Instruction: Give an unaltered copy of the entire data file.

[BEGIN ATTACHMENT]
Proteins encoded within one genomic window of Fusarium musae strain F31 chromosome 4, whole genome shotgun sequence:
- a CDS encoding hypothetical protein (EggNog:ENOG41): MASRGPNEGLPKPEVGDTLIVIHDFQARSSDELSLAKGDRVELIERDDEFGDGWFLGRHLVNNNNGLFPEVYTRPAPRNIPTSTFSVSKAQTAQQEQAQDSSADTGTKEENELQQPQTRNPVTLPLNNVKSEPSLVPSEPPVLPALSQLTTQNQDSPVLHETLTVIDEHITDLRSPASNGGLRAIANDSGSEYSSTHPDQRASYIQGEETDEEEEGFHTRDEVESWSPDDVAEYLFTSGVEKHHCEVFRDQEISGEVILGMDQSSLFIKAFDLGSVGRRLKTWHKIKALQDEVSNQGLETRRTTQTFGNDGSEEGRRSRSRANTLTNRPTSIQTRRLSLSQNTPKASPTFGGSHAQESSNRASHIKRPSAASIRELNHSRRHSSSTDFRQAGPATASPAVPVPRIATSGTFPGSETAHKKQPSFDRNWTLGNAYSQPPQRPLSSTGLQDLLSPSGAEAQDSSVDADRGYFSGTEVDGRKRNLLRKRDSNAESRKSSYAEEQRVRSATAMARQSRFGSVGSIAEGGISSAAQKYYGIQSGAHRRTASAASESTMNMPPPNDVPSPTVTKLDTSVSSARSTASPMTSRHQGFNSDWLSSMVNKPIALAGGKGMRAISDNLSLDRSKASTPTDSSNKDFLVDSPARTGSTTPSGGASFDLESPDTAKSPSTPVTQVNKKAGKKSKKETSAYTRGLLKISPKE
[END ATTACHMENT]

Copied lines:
Proteins encoded within one genomic window of Fusarium musae strain F31 chromosome 4, whole genome shotgun sequence:
- a CDS encoding hypothetical protein (EggNog:ENOG41): MASRGPNEGLPKPEVGDTLIVIHDFQARSSDELSLAKGDRVELIERDDEFGDGWFLGRHLVNNNNGLFPEVYTRPAPRNIPTSTFSVSKAQTAQQEQAQDSSADTGTKEENELQQPQTRNPVTLPLNNVKSEPSLVPSEPPVLPALSQLTTQNQDSPVLHETLTVIDEHITDLRSPASNGGLRAIANDSGSEYSSTHPDQRASYIQGEETDEEEEGFHTRDEVESWSPDDVAEYLFTSGVEKHHCEVFRDQEISGEVILGMDQSSLFIKAFDLGSVGRRLKTWHKIKALQDEVSNQGLETRRTTQTFGNDGSEEGRRSRSRANTLTNRPTSIQTRRLSLSQNTPKASPTFGGSHAQESSNRASHIKRPSAASIRELNHSRRHSSSTDFRQAGPATASPAVPVPRIATSGTFPGSETAHKKQPSFDRNWTLGNAYSQPPQRPLSSTGLQDLLSPSGAEAQDSSVDADRGYFSGTEVDGRKRNLLRKRDSNAESRKSSYAEEQRVRSATAMARQSRFGSVGSIAEGGISSAAQKYYGIQSGAHRRTASAASESTMNMPPPNDVPSPTVTKLDTSVSSARSTASPMTSRHQGFNSDWLSSMVNKPIALAGGKGMRAISDNLSLDRSKASTPTDSSNKDFLVDSPARTGSTTPSGGASFDLESPDTAKSPSTPVTQVNKKAGKKSKKETSAYTRGLLKISPKE